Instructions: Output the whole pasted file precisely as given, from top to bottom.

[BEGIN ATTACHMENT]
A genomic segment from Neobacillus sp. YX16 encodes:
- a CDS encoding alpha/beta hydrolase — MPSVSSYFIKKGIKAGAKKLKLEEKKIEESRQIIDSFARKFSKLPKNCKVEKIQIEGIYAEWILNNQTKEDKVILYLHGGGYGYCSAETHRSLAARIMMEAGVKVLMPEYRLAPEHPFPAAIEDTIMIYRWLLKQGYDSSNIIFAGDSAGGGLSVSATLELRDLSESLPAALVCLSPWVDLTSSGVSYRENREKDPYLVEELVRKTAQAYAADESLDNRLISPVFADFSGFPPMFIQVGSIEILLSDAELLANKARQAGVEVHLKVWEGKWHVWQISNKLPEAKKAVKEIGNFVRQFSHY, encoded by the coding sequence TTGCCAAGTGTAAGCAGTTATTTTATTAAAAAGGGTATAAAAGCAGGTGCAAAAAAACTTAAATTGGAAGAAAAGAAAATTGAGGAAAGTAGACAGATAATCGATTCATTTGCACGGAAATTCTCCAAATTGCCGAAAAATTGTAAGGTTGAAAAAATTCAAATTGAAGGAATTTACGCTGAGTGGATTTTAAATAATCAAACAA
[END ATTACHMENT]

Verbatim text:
A genomic segment from Neobacillus sp. YX16 encodes:
- a CDS encoding alpha/beta hydrolase — MPSVSSYFIKKGIKAGAKKLKLEEKKIEESRQIIDSFARKFSKLPKNCKVEKIQIEGIYAEWILNNQTKEDKVILYLHGGGYGYCSAETHRSLAARIMMEAGVKVLMPEYRLAPEHPFPAAIEDTIMIYRWLLKQGYDSSNIIFAGDSAGGGLSVSATLELRDLSESLPAALVCLSPWVDLTSSGVSYRENREKDPYLVEELVRKTAQAYAADESLDNRLISPVFADFSGFPPMFIQVGSIEILLSDAELLANKARQAGVEVHLKVWEGKWHVWQISNKLPEAKKAVKEIGNFVRQFSHY, encoded by the coding sequence TTGCCAAGTGTAAGCAGTTATTTTATTAAAAAGGGTATAAAAGCAGGTGCAAAAAAACTTAAATTGGAAGAAAAGAAAATTGAGGAAAGTAGACAGATAATCGATTCATTTGCACGGAAATTCTCCAAATTGCCGAAAAATTGTAAGGTTGAAAAAATTCAAATTGAAGGAATTTACGCTGAGTGGATTTTAAATAATCAAACAA